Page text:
CFF Sig Stats: Edge Defenders

Ben Stockwell looks at the edge defenders in this year's draft class with the help of our Signature Stats.

| 2 years ago

CFF Sig Stats: Edge Defenders

cff-sig-stat-edAs we wade into our massive pool of College Football Focus data, we’ll be sharing with you some of the highlights from our Signature Stats in position-by-position looks. So, over the next couple weeks you can expect daily dives into the best and worst that the full FBS schedule produced in all of the same categories you’ve come to know from our NFL coverage. It’s important to note that our stats are different from our grades, as the stats are black and white, result-based numbers while the grades add the context to a player’s contribution in each situation.

Here’s a look at some of our signature stats for edge defenders with the 2014 NFL leader listed for perspective.

Pass Rushing Productivity

cff sig prp ed

2014 NFL Leader: Brandon Graham 17.7

In the NFL our Pass Rushing Productivity stat is a who’s who of the most destructive and disruptive pass rushers with the likes of Cameron Wake showing how players can grow from part-time contributors into top-tier pass rushers. Our PRP scores are not directly analogous to our grades, but do give a good representation of who (regardless of how and when) are the most disruptive pass rushers, in this case in the 2015 NFL Draft class. For certain players there will, of course, be the question of the level of competition, but at some point a disruptive pass rusher is just a disruptive pass rusher, whether that translates from college to the pros is the bigger question.

–  Topping the list with a PRP score of 15.3 is James Vaughters of Stanford who notched 38 pressures on only 196 pass rushes this season. Part of a productive defense for the Cardinal, Vaughters rushed on only 70.8% of his snaps but made full use of his almost 200 pass rushes to top this list.
–  Second-place Trey Flowers has a relatively low conversion rate in terms of finishing his pressures with hits and sacks, but his relentless work rate against SEC offensive lines is noteworthy. Only Markus Golden of Missouri can match his sheer volume of pressure over the course of the season, but Flowers notched his pressure on 70 fewer pass rushes.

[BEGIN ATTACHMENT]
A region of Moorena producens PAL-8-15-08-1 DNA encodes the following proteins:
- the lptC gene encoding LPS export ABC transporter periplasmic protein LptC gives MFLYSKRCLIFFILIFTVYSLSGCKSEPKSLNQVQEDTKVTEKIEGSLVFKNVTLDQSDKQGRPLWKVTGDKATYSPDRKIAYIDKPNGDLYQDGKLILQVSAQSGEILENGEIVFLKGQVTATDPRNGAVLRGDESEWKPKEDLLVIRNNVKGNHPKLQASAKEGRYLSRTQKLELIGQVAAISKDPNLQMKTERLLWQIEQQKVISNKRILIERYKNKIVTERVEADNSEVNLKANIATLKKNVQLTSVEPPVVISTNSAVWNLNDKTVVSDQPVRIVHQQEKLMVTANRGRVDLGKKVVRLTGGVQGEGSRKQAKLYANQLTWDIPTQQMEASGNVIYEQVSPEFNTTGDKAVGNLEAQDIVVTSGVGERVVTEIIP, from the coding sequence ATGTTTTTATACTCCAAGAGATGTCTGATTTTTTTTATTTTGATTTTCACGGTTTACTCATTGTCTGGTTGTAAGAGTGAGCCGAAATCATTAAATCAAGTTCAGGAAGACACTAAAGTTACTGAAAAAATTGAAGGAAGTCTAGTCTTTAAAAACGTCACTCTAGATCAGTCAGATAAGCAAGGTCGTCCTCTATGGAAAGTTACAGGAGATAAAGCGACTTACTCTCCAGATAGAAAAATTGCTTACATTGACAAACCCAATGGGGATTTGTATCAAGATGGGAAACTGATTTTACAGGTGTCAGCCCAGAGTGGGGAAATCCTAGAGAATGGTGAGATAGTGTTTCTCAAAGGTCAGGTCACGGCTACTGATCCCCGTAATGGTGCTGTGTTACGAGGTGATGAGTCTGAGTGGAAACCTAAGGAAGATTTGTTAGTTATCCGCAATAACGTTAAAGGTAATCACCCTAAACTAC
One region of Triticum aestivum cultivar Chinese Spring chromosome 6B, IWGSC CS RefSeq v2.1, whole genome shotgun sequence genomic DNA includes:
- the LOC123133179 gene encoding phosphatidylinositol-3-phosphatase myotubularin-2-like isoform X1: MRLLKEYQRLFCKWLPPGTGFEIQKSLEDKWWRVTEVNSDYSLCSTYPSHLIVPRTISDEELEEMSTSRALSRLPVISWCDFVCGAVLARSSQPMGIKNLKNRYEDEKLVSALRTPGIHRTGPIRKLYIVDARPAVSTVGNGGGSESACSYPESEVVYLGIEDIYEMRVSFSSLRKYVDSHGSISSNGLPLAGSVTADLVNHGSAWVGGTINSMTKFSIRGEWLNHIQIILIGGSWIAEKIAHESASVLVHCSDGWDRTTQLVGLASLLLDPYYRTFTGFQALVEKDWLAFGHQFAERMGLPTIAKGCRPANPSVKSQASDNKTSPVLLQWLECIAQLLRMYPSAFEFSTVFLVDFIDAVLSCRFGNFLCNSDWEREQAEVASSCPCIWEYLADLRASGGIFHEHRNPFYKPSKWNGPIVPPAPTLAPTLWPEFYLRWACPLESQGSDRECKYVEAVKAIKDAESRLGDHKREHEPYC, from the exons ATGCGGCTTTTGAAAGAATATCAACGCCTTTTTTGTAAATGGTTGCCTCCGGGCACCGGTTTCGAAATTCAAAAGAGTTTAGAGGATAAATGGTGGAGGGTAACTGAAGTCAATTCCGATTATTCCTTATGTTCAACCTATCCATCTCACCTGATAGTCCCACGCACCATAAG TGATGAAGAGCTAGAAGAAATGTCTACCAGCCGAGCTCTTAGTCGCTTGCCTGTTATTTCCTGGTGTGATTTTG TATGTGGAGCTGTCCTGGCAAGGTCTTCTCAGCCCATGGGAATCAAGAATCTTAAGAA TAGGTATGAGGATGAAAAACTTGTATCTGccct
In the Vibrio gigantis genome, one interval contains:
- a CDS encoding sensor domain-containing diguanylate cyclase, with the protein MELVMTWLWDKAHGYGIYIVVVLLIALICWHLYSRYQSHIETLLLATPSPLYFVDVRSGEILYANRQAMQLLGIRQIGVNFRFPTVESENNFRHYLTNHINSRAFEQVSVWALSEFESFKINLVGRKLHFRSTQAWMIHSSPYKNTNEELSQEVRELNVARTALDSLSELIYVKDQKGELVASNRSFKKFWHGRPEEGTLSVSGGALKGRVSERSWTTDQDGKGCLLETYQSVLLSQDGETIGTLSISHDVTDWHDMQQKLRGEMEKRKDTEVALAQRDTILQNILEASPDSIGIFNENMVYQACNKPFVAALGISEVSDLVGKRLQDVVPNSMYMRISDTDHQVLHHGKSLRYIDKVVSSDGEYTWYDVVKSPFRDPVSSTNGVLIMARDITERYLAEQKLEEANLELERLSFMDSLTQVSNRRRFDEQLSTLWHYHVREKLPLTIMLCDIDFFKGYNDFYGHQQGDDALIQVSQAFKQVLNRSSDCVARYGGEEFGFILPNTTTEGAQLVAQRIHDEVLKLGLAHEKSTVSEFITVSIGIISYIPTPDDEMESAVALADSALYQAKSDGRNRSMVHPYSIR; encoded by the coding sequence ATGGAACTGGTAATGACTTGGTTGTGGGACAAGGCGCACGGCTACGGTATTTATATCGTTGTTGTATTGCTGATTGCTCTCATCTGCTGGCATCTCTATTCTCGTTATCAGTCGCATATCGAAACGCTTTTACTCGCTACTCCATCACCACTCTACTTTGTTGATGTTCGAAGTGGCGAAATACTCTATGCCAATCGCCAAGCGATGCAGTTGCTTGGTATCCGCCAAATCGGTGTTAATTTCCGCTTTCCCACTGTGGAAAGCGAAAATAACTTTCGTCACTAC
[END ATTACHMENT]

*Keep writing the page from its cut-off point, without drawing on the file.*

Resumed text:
–  A number of names that draft followers will be familiar with crop up inside the Top 20 but a couple of top names conspicuous by their absence are Alvin “Bud” Dupree and Shane Ray. They only just missed the cut in 21st and 22nd, respectively, but for the amount of times they rushed the passer, other players in this class were doing more.

Third Down PRP

cff sig prp ed 3d 2

2014 NFL Leader: Brandon Graham 21.7

This stat is not available in our premium section for the NFL but a dig into our database yields the most productive pass rushers when they pin their ears back and fly at the quarterback in an obvious passing situation. In the NFL the likes of Brandon Graham, J.J. Watt and last season Ezekiel Ansah shine, and in college a number of the big names shone on third down as well.

–  The leader, however, will be an unfamiliar name to many as NC State’s Art Norman led the way with 25 pressures on only 96 third-down pass rushes. That accounted for 54% of Norman’s pass rushing production on 34% of his pass rushes; a sub-package rush specialist in the making?
–  Immediately behind Norman runs a list of the familiar names at the top of a number of edge rankings with Dante Fowler Jr. shining in particular on third down. Once again, however, the likes of Shane Ray are a little lower down, failing to match the per-rush production of other players on a heavier workload.
–  In fourth place on this list, Hau’oli Kikaha’s production is unquestionable and his 12 sacks on third downs were the most by an edge defender in this class, two clear of Utah’s Nate Orchard and three clear of Ray. There may be questions over Kikaha’s knees but his production on the field is exceptional.